The latest research conducted by Redfield & Wilton Strategies in ten politically salient US states looks at Americans’ attitudes towards online privacy and surveys their trust in the tech companies that mediate nearly all of their online activities.
We find that overwhelming majorities of Americans polled—ranging from 76% in Georgia to 86% in Virginia—agree they are concerned about their online privacy. Conversely, only comparatively tiny proportions ranging from 4% in Florida and Wisconsin to 7% in Georgia and North Carolina disagree that they are concerned about their online privacy.
Concerns about respondents’ online privacy are majoritarian across all age groups in the ten states polled. Indeed, in most states, we observe little difference between the proportions of younger and older respondents expressing this view. In some states, however, the degree of concern does vary by age. In Ohio, for instance, 61% of 18-to-24-year-olds agree they are concerned about their online privacy, with 27% agreeing strongly. By contrast, as many as 93% of 55-to-64-year-olds say they agree, with 43% agreeing strongly. In certain cases, higher age may therefore be correlated to especially heightened levels of concern over online privacy.
Further, pluralities of Americans across all states polled—ranging from 35% in Georgia to 45% in Pennsylvania—disagree that they are comfortable sharing their personal data online to receive personalised services and recommendations. The proportions of respondents agreeing they are comfortable with sharing their personal data online for this purpose, conversely, is noticeably lower in most states, falling on a range between 25% in Ohio and 31% in Georgia.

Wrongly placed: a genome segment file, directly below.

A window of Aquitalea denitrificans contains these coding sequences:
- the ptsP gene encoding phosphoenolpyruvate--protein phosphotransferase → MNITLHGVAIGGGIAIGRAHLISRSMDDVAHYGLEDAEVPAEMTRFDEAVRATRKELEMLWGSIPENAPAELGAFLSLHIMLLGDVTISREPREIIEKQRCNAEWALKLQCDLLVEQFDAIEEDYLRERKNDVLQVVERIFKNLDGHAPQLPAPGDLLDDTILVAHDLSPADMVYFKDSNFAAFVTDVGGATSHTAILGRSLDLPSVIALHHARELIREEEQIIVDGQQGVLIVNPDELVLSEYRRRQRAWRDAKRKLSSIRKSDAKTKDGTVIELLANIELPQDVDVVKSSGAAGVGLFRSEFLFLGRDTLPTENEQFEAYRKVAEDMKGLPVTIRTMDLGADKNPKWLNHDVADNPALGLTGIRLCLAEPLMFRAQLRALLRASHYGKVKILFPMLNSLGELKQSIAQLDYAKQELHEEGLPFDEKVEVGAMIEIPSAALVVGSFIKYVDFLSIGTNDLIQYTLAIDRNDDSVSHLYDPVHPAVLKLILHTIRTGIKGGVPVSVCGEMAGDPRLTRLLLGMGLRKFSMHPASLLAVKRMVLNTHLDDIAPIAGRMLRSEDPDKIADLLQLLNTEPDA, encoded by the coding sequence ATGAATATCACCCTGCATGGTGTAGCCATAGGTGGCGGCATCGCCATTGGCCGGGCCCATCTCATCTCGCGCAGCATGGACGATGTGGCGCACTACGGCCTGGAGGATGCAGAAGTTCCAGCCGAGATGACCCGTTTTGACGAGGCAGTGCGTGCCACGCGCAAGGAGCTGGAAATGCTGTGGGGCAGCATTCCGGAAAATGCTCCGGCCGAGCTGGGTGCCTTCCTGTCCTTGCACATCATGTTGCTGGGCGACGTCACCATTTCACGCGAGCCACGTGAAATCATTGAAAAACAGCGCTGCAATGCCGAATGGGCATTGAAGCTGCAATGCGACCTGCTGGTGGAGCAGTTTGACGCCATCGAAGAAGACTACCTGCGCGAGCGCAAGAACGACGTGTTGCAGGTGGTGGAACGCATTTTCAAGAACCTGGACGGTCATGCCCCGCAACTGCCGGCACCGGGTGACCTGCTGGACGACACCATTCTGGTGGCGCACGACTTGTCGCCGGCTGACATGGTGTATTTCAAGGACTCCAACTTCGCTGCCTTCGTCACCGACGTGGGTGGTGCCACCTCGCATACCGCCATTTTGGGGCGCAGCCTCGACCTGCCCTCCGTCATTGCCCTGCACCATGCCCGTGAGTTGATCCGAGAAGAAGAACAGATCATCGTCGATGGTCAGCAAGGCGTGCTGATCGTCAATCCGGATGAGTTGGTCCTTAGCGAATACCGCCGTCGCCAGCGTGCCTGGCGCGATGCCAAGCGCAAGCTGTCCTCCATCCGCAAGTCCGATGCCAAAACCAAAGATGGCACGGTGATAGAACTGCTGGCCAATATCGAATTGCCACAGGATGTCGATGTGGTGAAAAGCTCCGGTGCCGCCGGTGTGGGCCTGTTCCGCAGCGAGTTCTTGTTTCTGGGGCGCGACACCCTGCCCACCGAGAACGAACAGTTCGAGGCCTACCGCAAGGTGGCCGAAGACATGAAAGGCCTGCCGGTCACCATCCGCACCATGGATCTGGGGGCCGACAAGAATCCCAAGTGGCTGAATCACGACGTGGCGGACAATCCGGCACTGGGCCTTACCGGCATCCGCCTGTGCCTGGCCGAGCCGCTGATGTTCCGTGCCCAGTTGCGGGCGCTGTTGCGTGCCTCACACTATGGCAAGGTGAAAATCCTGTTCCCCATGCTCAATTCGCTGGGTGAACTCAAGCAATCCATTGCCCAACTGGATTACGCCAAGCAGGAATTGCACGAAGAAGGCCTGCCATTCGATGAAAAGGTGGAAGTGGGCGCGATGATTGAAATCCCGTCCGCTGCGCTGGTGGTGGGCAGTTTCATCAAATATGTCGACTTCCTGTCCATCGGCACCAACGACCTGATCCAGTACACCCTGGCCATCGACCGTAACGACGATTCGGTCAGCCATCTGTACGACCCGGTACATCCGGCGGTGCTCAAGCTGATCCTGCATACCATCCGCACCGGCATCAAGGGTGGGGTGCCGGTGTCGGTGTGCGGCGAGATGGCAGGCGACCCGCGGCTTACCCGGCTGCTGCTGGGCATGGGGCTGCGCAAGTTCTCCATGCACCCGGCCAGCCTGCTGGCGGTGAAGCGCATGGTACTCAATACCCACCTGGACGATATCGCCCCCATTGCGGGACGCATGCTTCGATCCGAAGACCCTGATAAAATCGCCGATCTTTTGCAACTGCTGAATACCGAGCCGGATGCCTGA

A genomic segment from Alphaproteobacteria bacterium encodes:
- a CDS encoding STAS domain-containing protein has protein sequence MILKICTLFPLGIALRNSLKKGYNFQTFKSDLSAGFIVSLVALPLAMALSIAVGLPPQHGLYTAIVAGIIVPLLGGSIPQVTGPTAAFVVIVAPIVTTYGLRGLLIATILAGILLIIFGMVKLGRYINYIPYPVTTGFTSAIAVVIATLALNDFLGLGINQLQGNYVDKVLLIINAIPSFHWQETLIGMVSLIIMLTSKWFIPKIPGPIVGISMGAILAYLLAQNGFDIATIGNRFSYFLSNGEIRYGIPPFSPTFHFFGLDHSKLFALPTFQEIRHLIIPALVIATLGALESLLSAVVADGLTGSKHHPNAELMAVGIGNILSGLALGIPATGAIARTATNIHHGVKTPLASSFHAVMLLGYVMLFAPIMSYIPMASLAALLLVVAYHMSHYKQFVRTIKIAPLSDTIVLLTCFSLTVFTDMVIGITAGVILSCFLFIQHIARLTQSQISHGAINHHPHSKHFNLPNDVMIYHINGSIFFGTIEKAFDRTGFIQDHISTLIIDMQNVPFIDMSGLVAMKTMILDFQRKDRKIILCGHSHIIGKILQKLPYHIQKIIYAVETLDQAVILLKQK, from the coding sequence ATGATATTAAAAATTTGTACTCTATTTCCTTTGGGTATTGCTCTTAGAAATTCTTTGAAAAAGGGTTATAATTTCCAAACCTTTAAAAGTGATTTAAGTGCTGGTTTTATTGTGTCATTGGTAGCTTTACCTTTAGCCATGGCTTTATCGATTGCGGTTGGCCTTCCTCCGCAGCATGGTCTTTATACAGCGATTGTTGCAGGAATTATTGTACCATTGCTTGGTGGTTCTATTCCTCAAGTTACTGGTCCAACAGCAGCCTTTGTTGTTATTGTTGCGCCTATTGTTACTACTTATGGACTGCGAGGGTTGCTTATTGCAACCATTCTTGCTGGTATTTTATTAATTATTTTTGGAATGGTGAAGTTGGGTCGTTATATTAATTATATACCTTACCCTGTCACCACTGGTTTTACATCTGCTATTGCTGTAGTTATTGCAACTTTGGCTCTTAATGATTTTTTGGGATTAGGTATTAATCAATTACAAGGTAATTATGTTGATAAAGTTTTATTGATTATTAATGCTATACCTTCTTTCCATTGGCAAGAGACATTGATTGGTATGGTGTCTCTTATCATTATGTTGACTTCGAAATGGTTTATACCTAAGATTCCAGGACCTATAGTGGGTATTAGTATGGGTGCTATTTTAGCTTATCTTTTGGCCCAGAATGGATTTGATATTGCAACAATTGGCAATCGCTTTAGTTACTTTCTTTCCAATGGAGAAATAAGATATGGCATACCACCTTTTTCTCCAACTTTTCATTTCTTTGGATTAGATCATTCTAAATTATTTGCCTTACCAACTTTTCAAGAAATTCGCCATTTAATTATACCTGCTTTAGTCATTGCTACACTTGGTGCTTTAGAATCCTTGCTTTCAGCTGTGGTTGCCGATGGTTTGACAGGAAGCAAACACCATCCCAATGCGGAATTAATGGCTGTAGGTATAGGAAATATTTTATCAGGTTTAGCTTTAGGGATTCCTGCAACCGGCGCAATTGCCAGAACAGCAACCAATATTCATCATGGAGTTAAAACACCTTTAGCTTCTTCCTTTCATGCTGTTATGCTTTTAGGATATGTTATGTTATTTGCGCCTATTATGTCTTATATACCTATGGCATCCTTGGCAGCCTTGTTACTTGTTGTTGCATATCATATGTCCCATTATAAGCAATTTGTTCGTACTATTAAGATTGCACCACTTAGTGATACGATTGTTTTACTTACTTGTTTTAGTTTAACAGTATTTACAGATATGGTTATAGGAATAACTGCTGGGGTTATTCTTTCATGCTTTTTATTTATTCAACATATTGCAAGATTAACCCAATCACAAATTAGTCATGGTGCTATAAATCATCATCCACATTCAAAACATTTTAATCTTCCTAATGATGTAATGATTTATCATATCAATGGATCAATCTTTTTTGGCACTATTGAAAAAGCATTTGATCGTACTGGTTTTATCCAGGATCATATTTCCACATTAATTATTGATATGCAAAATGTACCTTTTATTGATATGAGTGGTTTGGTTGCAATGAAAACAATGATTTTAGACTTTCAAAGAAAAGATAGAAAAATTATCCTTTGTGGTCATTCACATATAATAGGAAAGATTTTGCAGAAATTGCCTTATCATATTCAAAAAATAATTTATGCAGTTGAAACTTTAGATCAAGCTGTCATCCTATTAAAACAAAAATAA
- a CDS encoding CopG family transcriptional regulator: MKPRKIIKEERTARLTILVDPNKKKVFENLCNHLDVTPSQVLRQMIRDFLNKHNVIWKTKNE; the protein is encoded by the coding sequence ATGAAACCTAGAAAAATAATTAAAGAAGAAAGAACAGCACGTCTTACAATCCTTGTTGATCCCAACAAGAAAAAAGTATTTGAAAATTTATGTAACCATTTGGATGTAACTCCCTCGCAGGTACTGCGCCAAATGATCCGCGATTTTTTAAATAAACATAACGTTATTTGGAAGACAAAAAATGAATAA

In some states, we again observe differences in attitudes depending on respondents’ age. In North Carolina, for instance, 42% of 18-to-24-year-olds agree that they are comfortable with sharing their personal data online to receive personalised services and recommendations, compared to only 13% of this age group who disagree. Among 55-to-64-year-olds in this state, by contrast, only 21% agree—while 46% conversely disagree—that they are comfortable with sharing their personal data online to receive personalised services and recommendations. Again, higher age thus appears correlated to higher degrees of concern in some cases.
More generally, Americans’ concerns over their online privacy and the personal information they provide online may be linked to their relatively low levels of trust in the big technology companies which mediate nearly all of their online activities—be it via providing the devices, the software, or the specific services with which users interact.
When asked which tech companies they trust, Google fares best across all states polled, with pluralities or majorities that vary from 47% in California to 58% in Georgia saying they trust Google. Amazon comes in second place, followed by Microsoft, Apple, and Samsung. Less than a quarter of Americans across all states polled say they trust Facebook and Sony.
Likely due to the ongoing debates over whether the Chinese telecommunications equipment firm poses a national security threat to the US, Huawei is by far the least trusted technology company among those on which we polled, with only marginal proportions ranging from 2% in Arizona, North Carolina, Texas, and Virginia to 5% in Georgia expressing their trust.